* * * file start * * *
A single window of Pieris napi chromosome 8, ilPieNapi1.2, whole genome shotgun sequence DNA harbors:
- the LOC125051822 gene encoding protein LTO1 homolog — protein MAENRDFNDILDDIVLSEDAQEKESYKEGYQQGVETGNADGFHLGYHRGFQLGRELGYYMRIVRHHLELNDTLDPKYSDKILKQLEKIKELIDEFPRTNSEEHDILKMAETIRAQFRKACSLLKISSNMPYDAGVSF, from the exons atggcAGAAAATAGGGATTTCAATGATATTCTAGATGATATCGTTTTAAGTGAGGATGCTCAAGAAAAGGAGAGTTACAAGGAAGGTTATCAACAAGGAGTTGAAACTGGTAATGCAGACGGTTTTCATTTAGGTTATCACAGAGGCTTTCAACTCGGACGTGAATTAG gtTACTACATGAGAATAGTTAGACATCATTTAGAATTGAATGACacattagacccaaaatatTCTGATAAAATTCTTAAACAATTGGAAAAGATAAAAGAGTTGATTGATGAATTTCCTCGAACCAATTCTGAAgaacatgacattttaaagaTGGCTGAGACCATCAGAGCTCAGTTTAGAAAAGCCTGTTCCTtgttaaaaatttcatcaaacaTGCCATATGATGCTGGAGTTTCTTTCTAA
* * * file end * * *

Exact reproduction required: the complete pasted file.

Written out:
A single window of Pieris napi chromosome 8, ilPieNapi1.2, whole genome shotgun sequence DNA harbors:
- the LOC125051822 gene encoding protein LTO1 homolog — protein MAENRDFNDILDDIVLSEDAQEKESYKEGYQQGVETGNADGFHLGYHRGFQLGRELGYYMRIVRHHLELNDTLDPKYSDKILKQLEKIKELIDEFPRTNSEEHDILKMAETIRAQFRKACSLLKISSNMPYDAGVSF, from the exons atggcAGAAAATAGGGATTTCAATGATATTCTAGATGATATCGTTTTAAGTGAGGATGCTCAAGAAAAGGAGAGTTACAAGGAAGGTTATCAACAAGGAGTTGAAACTGGTAATGCAGACGGTTTTCATTTAGGTTATCACAGAGGCTTTCAACTCGGACGTGAATTAG gtTACTACATGAGAATAGTTAGACATCATTTAGAATTGAATGACacattagacccaaaatatTCTGATAAAATTCTTAAACAATTGGAAAAGATAAAAGAGTTGATTGATGAATTTCCTCGAACCAATTCTGAAgaacatgacattttaaagaTGGCTGAGACCATCAGAGCTCAGTTTAGAAAAGCCTGTTCCTtgttaaaaatttcatcaaacaTGCCATATGATGCTGGAGTTTCTTTCTAA